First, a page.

Three Christian groups have called on their members to fast and intensify their prayers to ensure the sustenance of peace and tranquillity in the country, especially after the Supreme Court delivers its judgement on the election petition. They have also urged Ghanaians, particularly their members, to make personal vows with God not to derail the peace of the country. The Christian Council of Ghana (CCG), the Ghana Catholic Bishops Conference (GCBC) and the Action Chapel International (ACI) made the call in separate statements. The 22-member CCG, in its statement, declared August 4 to 11, 2013 as a week of fasting and prayers in all congregations and institutions. The council also pledged to engage its congregations on the need to uphold the peace after the Supreme Court ruling on the election petition. According to the CCG, the prayers would be directed at the panel of judges of the court and various adjudication processes to enable them to make the right decision.  MORE….

Poverty and Ultimate Riches: An Interview with Fr. James Schall SJ

Father James Schall was a Professor in the Department of Government at Georgetown University for over 35 years. He retired from that position in 2012. He is the author of numerous books, including: Another Sort of Learning (Ignatius Press, 1988); Idylls and Rambles (Ignatius Press, 1994); and Religion, Wealth and Poverty (Fraser Institute Press, 1990). His most recent book is Reasonable Pleasures: The Strange Coherences of Catholicism (Ignatius Press, 2013). In August of 2013, Schall published a piece in The Catholic World Report that received considerable attention titled, “Do Christians Love Poverty?”

He recently spoke with [Acton Institute's] managing editor Ray Nothstine. MORE…

Chris Kudialis: Keeping the Faith and the Peace in a ‘Favela’

At first glance, the favela known as Babilônia appears to be nothing more than an impoverished wasteland on a small mountain overlooking Rio de Janeiro’s Copacabana beach. But a deeper look and an afternoon spent with some of the shanty town’s 3,500 residents gives light to a community characterized by strong Christian roots and, for the first time in its 80-year history, hope for the future. Since the 1990s, pictures of Babilônia show men with machine guns and rifles standing on street corners and makeshift roofs. Known as the Terceiro Comando and Comando Vermelho, these drug-trafficking groups dictated everything from the hours Babilônia’s residents could leave their homes to the level of noise permitted from each house. But in November 2008, a statewide police force in Rio de Janeiro known as the Police Pacifying Unit (UPP) set on a mission to clean and restore the city’s most dangerous favelas, using force to remove armed drug lords that had dominated the areas for decades. Five years later, Babilônia and 224 other favelas are under UPP control, much to the happiness and relief of their residents. Recognized as one of the city’s most successful social initiatives over the past decade, the UPP has contributed to a drastic reduction in both crime rates and drug trafficking, which has allowed Babilônia’s residents the freedom to vote and practice their religion without the forced influence of weapon-bearing drug lords.  MORE….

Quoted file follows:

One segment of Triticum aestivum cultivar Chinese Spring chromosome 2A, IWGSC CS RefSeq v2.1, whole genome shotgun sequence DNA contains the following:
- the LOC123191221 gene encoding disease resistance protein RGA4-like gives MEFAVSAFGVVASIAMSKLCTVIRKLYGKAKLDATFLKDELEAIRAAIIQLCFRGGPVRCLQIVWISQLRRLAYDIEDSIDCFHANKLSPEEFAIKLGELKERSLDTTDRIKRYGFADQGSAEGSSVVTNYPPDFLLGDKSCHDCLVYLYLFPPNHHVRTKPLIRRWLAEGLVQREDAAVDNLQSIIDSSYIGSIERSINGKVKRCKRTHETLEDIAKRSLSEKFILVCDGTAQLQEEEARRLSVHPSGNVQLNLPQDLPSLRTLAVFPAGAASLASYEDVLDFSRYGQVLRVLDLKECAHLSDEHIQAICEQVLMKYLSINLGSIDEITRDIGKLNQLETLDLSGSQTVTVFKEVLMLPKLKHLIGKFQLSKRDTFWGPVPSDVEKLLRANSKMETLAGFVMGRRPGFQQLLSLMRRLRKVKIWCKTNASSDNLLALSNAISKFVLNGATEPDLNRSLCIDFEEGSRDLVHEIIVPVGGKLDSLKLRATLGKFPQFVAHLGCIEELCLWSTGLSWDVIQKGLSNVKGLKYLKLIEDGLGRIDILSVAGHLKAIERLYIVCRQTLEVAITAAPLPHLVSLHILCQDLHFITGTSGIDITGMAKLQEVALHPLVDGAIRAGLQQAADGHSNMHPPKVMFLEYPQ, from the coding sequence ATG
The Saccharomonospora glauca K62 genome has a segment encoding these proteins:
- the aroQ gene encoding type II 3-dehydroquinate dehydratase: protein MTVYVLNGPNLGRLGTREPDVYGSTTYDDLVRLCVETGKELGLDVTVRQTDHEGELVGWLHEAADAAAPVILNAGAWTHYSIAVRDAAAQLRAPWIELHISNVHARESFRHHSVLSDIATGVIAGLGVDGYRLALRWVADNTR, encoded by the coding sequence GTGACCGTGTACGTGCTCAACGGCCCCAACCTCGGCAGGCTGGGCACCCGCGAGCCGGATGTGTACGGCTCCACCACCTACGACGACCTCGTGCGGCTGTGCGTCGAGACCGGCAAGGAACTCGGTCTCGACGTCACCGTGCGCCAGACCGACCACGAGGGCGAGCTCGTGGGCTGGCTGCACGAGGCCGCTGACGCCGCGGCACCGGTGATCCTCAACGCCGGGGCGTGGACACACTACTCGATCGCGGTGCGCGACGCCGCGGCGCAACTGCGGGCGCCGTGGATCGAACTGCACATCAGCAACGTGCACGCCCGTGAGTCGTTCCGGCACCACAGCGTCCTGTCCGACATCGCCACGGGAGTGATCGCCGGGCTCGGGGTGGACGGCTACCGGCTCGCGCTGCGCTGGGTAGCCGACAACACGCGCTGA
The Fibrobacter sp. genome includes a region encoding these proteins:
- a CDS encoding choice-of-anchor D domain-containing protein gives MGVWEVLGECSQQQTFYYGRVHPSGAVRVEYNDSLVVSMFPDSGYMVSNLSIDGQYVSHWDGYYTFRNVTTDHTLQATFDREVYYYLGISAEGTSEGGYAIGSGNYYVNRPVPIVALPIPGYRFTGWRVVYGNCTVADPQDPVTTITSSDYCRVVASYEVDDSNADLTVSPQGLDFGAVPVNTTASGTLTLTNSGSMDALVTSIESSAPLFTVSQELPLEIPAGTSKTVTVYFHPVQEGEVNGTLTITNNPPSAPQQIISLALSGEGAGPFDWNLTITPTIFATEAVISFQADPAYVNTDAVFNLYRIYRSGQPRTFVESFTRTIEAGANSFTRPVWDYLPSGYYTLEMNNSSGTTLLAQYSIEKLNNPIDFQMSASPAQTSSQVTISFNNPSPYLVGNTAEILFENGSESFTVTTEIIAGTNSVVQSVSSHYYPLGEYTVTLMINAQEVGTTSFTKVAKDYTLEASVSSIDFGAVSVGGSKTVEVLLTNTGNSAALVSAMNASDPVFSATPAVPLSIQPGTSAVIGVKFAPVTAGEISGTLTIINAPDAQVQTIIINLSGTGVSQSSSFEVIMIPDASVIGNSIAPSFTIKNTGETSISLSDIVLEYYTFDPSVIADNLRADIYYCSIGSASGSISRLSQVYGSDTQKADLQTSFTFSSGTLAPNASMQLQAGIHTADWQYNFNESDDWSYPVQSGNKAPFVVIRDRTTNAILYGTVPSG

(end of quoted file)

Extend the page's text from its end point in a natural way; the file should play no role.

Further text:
Msgr. Charles Pope: On the Bondage of Abundance and the Freedom of Poverty and Simplicity

In the Gospel, Jesus praises a woman who gives from her substance: He noticed a poor widow putting in two small coins. He said, “I tell you truly, this poor widow put in more than all the rest; for those others have all made offerings from their surplus wealth, but she, from her poverty, has offered her whole livelihood (Lk 21:2-4). Now in praising her act he also gives a  teaching for us all which highlights the kind of freedom that often comes with poverty and simplicity, and also the kind of bondage that can come with wealth and worldly connections. The teaching is very paradoxical since, in worldly thinking, we usually conclude that those with the most money, power and access  are the most free to do what they please. But frequently the opposite ends up being the case, and our worldly possessions, power, popularity and access lead us in to a sort of bondage and fear that wasn’t featured in all the promises and advertisements about “the good life.”